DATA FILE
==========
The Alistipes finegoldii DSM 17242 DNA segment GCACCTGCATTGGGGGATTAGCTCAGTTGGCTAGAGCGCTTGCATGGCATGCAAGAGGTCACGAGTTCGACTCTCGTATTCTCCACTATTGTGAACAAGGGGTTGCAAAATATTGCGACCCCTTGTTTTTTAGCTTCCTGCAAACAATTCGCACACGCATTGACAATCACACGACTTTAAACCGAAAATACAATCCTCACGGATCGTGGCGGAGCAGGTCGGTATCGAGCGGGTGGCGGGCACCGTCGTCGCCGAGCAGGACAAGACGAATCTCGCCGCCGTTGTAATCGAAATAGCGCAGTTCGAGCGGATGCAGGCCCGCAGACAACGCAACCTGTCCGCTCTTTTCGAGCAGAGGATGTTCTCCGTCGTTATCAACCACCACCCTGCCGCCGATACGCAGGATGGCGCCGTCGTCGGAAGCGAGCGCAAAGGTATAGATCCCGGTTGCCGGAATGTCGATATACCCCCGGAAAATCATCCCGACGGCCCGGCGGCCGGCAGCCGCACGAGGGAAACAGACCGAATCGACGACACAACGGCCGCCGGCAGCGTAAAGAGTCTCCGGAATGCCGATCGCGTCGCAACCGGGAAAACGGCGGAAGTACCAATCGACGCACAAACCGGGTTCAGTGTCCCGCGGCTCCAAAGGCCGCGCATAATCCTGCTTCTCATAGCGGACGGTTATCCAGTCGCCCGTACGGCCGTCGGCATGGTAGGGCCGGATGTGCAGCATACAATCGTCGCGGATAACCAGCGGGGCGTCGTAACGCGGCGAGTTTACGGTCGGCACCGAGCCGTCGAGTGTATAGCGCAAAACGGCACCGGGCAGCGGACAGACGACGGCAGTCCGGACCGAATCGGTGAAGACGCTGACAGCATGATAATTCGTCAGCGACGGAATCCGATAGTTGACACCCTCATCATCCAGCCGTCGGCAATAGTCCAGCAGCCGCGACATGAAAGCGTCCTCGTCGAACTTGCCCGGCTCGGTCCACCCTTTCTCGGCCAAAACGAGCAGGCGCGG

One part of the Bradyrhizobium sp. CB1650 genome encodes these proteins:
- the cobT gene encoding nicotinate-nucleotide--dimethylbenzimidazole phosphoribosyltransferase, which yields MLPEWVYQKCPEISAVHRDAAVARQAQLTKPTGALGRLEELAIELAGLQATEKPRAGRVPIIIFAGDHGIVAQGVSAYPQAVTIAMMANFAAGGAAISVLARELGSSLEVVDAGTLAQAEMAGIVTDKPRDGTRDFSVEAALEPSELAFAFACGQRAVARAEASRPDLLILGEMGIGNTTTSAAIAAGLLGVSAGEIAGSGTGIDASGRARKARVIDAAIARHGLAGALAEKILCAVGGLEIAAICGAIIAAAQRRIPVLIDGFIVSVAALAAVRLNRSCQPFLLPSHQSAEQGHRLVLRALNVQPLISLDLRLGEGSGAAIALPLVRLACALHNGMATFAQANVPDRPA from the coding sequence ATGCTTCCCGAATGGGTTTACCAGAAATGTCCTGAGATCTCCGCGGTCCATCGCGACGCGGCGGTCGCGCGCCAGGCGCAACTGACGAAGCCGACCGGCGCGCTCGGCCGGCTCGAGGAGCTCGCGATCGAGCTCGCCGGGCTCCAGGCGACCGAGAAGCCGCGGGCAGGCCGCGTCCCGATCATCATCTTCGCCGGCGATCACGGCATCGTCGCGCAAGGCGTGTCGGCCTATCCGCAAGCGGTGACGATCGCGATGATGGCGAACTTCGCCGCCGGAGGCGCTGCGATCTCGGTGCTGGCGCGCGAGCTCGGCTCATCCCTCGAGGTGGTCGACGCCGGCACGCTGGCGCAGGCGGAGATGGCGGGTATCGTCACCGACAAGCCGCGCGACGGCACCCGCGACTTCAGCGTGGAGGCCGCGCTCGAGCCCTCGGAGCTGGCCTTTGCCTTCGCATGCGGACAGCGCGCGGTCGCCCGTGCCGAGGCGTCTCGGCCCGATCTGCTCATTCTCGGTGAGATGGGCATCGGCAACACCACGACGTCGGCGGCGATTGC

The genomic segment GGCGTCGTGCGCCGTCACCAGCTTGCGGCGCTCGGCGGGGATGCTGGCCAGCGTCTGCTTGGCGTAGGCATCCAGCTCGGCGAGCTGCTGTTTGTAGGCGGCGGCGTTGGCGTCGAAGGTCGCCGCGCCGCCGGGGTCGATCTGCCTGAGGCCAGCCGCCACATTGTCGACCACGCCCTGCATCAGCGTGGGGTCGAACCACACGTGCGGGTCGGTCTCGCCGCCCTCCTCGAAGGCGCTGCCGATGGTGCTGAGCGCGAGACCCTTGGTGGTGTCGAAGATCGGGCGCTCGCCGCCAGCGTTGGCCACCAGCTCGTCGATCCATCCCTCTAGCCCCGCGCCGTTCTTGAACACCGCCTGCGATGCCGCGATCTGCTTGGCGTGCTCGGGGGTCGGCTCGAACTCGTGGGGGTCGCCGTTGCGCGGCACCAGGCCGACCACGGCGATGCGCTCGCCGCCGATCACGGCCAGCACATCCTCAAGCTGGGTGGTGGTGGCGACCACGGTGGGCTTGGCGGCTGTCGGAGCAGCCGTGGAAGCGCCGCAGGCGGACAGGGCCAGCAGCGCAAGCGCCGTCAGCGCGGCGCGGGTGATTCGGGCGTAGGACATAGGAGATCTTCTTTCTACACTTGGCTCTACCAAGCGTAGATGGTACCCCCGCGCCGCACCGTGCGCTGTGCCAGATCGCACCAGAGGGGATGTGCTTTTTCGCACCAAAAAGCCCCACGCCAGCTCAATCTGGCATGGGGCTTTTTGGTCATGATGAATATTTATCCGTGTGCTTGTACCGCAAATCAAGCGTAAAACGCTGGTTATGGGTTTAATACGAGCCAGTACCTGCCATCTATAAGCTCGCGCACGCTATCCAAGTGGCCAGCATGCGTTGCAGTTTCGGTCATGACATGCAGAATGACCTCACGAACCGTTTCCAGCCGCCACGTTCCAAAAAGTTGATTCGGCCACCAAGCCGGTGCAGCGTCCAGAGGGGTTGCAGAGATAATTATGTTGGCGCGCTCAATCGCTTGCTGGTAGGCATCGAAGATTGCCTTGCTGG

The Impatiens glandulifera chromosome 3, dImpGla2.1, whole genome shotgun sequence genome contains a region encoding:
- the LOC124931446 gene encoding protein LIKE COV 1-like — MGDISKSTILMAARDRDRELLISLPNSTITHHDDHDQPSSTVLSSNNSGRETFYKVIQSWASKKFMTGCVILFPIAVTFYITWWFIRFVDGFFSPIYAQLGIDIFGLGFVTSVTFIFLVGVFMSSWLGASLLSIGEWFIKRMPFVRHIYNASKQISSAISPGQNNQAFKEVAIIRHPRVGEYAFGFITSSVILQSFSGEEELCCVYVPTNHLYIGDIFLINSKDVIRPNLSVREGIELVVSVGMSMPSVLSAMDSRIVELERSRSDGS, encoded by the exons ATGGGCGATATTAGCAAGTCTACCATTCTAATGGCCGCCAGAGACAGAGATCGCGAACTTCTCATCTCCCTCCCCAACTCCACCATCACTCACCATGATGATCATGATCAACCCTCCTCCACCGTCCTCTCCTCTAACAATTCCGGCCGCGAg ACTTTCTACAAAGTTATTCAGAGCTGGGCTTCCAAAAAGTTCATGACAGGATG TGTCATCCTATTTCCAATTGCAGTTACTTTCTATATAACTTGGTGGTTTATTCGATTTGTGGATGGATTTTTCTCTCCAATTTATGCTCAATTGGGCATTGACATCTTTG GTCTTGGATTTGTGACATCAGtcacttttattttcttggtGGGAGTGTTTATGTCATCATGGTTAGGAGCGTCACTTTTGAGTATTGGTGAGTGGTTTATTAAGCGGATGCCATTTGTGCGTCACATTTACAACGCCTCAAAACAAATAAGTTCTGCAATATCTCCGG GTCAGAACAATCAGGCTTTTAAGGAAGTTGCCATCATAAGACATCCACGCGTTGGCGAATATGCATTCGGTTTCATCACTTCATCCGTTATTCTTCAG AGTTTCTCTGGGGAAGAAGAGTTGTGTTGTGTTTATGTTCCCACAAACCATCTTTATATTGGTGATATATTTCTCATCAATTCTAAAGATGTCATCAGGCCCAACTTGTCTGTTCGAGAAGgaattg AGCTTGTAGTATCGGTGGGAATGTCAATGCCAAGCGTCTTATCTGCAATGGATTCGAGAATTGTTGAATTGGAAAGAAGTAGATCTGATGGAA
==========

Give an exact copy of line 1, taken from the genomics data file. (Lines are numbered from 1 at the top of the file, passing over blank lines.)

The Alistipes finegoldii DSM 17242 DNA segment GCACCTGCATTGGGGGATTAGCTCAGTTGGCTAGAGCGCTTGCATGGCATGCAAGAGGTCACGAGTTCGACTCTCGTATTCTCCACTATTGTGAACAAGGGGTTGCAAAATATTGCGACCCCTTGTTTTTTAGCTTCCTGCAAACAATTCGCACACGCATTGACAATCACACGACTTTAAACCGAAAATACAATCCTCACGGATCGTGGCGGAGCAGGTCGGTATCGAGCGGGTGGCGGGCACCGTCGTCGCCGAGCAGGACAAGACGAATCTCGCCGCCGTTGTAATCGAAATAGCGCAGTTCGAGCGGATGCAGGCCCGCAGACAACGCAACCTGTCCGCTCTTTTCGAGCAGAGGATGTTCTCCGTCGTTATCAACCACCACCCTGCCGCCGATACGCAGGATGGCGCCGTCGTCGGAAGCGAGCGCAAAGGTATAGATCCCGGTTGCCGGAATGTCGATATACCCCCGGAAAATCATCCCGACGGCCCGGCGGCCGGCAGCCGCACGAGGGAAACAGACCGAATCGACGACACAACGGCCGCCGGCAGCGTAAAGAGTCTCCGGAATGCCGATCGCGTCGCAACCGGGAAAACGGCGGAAGTACCAATCGACGCACAAACCGGGTTCAGTGTCCCGCGGCTCCAAAGGCCGCGCATAATCCTGCTTCTCATAGCGGACGGTTATCCAGTCGCCCGTACGGCCGTCGGCATGGTAGGGCCGGATGTGCAGCATACAATCGTCGCGGATAACCAGCGGGGCGTCGTAACGCGGCGAGTTTACGGTCGGCACCGAGCCGTCGAGTGTATAGCGCAAAACGGCACCGGGCAGCGGACAGACGACGGCAGTCCGGACCGAATCGGTGAAGACGCTGACAGCATGATAATTCGTCAGCGACGGAATCCGATAGTTGACACCCTCATCATCCAGCCGTCGGCAATAGTCCAGCAGCCGCGACATGAAAGCGTCCTCGTCGAACTTGCCCGGCTCGGTCCACCCTTTCTCGGCCAAAACGAGCAGGCGCGG